“Blood makes you related, but loyalty makes you family,” my friend Chiara says to me.
We were carefully ensconced underneath a copious awning, sipping our caffe corretto as we looked out upon the famous Piazza del Campo in Siena, Italy. In the drizzling rain, the square and its Mangia Tower had taken on the look of a bedraggled beast and I could not understand how this stained and smudged town aroused such passion. Since she hates to be asked to explain herself, I maintain my taciturnity and think about her statement.
Siena has seen more than its share of medieval murder, deception, and blood thirst. This quantity of violence had led to one of my favorite aspects of the city: winding streets that slither upwards into a maze of ochre tiled dwellings only to stop at dead ends. It is a wonderful town for aimless labyrinth hunts as long as you have sturdy thighs. As the rain peters out and the two of us venture back inside this tangle of passages, I continue to struggle with how the Sienese still cling onto their centuries old clan loyalties.
The city is divided into seventeen districts known as contradas, and each one comes with its own herald, patron saint, and esteemed history. In Italian, the word “contrada” defines a region, a neighborhood, or sometimes even a street. For those born in Siena, the contrada signifies much more. It is ancestry, pedigree, and kinfolk all rolled into one. Their passion for their contrada is clearly displayed each summer during the two palios, or horse races, that occur in the Piazza del Campo, but that is the obvious part. During the rest of the year, loyalty to one’s district involves attending festivals, participating in important social events, and making sure that one’s own life benchmarks are celebrated inside the contrada. I try to wrap my head around the concept of a neighborhood loyalty program as Chiara tells me how proud she is that her family has lived inside her ward for five generations. This is clearly a part of her identity and she is gratified to be a respected member of her quarter. Chiara would not exchange her lifestyle for any other.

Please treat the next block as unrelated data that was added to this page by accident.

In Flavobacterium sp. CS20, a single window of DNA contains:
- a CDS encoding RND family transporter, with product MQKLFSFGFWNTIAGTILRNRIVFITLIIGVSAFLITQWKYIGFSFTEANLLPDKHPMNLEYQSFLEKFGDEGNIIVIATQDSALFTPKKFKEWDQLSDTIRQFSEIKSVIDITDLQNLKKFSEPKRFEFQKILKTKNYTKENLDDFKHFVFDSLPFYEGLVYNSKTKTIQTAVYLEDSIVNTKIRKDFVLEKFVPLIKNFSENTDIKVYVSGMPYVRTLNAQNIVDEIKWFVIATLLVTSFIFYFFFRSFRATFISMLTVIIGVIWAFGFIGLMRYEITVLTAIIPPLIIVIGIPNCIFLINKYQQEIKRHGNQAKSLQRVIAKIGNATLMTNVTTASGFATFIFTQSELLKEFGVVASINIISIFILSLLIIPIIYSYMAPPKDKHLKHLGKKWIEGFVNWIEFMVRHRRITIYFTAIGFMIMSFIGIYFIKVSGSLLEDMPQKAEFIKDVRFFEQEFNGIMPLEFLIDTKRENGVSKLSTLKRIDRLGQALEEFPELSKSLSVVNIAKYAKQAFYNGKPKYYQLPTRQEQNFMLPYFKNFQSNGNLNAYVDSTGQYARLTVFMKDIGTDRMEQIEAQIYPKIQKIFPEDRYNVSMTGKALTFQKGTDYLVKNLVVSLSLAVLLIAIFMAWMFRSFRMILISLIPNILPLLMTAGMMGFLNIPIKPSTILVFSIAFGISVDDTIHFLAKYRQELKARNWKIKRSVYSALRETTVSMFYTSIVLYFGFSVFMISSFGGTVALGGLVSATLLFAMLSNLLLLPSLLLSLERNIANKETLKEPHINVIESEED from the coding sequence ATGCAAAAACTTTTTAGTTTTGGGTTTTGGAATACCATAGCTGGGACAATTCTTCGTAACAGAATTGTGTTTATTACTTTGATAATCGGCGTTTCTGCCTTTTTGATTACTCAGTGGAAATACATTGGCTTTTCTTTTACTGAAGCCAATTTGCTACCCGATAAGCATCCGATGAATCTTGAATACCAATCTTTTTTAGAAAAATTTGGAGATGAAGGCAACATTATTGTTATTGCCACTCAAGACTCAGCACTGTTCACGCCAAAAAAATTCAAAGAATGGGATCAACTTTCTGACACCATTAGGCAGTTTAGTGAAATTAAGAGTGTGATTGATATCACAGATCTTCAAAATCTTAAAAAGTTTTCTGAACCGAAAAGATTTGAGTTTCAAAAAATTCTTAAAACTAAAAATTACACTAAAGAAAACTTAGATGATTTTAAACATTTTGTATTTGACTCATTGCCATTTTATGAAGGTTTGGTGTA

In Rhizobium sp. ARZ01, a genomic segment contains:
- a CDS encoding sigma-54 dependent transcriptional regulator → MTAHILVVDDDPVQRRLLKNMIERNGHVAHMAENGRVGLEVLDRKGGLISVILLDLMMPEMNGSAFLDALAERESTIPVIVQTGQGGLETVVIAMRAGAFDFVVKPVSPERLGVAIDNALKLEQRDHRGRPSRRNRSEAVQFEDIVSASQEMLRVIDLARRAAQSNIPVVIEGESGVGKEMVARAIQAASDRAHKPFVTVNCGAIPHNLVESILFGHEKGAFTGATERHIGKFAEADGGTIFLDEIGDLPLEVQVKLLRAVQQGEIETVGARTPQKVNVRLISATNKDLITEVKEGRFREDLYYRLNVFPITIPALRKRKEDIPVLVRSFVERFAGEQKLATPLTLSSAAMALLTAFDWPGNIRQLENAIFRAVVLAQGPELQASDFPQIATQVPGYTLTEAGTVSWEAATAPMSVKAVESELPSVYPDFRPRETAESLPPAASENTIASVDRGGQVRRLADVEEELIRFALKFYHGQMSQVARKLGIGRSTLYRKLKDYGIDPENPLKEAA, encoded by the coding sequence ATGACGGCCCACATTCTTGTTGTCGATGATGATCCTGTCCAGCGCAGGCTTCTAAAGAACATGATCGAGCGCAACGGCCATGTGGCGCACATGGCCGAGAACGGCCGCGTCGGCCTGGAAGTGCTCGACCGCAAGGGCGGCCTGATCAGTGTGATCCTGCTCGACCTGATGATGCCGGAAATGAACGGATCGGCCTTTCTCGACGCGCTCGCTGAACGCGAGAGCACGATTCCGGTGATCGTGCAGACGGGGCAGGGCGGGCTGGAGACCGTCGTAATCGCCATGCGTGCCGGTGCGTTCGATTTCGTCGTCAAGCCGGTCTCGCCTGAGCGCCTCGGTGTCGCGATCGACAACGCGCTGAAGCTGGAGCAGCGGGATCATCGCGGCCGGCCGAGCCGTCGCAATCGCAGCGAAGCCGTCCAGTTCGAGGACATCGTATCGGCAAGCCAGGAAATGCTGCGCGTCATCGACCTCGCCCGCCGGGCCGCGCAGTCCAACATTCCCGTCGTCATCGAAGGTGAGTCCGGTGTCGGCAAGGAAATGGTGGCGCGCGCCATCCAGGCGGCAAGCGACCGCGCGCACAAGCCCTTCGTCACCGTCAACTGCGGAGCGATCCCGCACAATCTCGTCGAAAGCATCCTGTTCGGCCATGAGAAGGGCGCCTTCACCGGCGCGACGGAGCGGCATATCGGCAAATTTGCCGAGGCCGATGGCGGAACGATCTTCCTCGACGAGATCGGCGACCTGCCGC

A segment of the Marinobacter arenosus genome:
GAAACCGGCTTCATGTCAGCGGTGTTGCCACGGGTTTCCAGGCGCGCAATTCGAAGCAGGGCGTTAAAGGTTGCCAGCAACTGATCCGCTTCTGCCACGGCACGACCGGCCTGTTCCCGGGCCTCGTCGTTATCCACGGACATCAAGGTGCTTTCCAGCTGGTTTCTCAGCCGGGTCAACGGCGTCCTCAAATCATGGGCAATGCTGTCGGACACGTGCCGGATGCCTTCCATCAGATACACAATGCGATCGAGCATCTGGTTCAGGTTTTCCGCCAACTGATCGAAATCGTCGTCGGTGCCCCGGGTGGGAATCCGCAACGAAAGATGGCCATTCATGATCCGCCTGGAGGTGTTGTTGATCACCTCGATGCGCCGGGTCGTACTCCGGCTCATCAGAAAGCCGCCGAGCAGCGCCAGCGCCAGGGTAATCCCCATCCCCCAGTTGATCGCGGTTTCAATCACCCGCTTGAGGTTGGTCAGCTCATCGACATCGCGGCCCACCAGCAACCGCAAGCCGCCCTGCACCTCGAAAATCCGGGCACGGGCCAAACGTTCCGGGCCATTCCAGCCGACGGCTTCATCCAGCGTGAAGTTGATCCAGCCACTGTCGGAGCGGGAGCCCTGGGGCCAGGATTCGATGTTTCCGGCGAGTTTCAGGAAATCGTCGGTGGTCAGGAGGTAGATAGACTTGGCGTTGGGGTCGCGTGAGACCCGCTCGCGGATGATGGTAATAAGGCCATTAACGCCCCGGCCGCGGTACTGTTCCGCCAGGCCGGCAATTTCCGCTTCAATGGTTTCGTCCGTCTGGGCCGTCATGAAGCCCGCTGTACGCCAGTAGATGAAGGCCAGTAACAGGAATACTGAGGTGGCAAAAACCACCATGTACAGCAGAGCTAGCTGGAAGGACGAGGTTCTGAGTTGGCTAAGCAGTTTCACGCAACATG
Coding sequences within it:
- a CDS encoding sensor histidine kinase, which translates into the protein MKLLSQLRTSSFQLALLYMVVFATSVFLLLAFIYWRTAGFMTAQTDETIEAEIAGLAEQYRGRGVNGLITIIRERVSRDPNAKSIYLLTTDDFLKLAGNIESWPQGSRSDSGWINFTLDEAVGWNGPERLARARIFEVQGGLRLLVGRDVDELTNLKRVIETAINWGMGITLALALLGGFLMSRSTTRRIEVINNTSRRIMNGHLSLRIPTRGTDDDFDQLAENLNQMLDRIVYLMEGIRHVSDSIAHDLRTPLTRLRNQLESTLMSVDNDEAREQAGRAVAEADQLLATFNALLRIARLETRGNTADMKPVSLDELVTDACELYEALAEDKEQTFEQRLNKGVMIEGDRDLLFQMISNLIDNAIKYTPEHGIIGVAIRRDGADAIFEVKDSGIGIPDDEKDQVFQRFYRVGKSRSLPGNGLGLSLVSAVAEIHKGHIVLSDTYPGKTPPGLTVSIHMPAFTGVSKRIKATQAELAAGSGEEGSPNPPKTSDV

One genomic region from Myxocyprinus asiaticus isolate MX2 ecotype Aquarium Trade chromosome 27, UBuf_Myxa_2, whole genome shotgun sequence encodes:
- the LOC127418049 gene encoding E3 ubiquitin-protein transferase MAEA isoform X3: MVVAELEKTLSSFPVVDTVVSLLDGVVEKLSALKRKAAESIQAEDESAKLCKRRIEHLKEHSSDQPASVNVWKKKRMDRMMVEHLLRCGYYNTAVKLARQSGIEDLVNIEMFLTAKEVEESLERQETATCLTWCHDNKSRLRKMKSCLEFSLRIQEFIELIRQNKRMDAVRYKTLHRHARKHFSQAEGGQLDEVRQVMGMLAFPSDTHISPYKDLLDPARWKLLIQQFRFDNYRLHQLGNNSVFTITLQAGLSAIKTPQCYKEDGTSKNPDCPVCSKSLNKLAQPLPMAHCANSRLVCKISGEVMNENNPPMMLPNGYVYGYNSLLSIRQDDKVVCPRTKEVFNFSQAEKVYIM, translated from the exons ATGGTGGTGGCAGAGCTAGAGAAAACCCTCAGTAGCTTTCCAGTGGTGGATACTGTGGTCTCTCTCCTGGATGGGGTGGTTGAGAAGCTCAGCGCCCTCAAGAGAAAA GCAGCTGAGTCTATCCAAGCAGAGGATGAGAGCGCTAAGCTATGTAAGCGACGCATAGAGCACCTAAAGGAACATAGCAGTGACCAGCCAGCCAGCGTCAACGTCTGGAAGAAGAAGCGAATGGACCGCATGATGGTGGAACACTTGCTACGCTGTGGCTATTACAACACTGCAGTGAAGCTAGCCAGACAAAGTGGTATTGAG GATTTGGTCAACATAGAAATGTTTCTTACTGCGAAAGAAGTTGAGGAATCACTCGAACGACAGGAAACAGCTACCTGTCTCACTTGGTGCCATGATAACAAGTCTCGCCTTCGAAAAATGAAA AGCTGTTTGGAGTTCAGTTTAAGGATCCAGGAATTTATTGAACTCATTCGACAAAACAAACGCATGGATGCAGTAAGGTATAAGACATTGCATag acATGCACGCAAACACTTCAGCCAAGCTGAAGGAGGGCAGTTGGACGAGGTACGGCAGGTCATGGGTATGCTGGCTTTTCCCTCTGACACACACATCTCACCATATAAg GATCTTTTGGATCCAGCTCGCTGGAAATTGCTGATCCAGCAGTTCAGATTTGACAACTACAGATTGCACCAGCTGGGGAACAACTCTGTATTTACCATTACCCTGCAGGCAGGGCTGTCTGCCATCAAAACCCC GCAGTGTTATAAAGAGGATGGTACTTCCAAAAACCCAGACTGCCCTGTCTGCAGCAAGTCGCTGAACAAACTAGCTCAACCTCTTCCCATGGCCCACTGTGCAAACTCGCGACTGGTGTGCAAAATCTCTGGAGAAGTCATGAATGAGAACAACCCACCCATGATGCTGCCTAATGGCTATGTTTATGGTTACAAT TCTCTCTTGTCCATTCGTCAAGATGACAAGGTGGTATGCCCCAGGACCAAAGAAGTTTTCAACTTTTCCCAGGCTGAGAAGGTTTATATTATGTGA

“It gives me great comfort to be a part of this,” she confides to me as we wend our way deeper inside Siena. “I know I can always trust the contrada to have my best interest.”
“Isn’t it a burden to be chained this way to one place?” I ask. “What if you ended up doing something that the contrada wanted you to for the wrong reason?”
Chiara looks at me, shocked that I would suggest such a possibility. As we climb a steep and narrow lane towards her district, she frowns in thought. I wonder if I have stumped her or insulted her and keep silent, not sure what to say next.
“Loyalty is not blindly following someone,” she finally utters as she stops us and clasps my arm. “Loyalty is knowing that they are there for you through thick and thin.” She waves her arms towards the line of somber stone facades that hover over us. “This isn’t a few blocks of buildings to me. These are my people, this is my birthplace.” Chiara emphasizes her sense of belonging by softly patting her right hand over her heart. I suddenly realize that for my Sienese companion, it is not a matter of her being a member of the contrada, but of the contrada being a cherished portion of her self.